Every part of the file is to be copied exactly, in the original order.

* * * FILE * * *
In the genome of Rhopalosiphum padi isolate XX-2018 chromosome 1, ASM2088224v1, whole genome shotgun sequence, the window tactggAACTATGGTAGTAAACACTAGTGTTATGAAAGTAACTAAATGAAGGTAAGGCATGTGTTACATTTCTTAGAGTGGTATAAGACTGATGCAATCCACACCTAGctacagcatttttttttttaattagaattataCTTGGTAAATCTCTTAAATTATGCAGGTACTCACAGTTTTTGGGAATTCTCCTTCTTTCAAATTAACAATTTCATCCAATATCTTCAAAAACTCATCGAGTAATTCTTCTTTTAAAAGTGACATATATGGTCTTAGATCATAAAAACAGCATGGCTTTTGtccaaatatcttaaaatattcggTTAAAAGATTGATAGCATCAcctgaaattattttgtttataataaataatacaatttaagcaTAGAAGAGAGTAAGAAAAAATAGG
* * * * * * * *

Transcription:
In the genome of Rhopalosiphum padi isolate XX-2018 chromosome 1, ASM2088224v1, whole genome shotgun sequence, the window tactggAACTATGGTAGTAAACACTAGTGTTATGAAAGTAACTAAATGAAGGTAAGGCATGTGTTACATTTCTTAGAGTGGTATAAGACTGATGCAATCCACACCTAGctacagcatttttttttttaattagaattataCTTGGTAAATCTCTTAAATTATGCAGGTACTCACAGTTTTTGGGAATTCTCCTTCTTTCAAATTAACAATTTCATCCAATATCTTCAAAAACTCATCGAGTAATTCTTCTTTTAAAAGTGACATATATGGTCTTAGATCATAAAAACAGCATGGCTTTTGtccaaatatcttaaaatattcggTTAAAAGATTGATAGCATCAcctgaaattattttgtttataataaataatacaatttaagcaTAGAAGAGAGTAAGAAAAAATAGG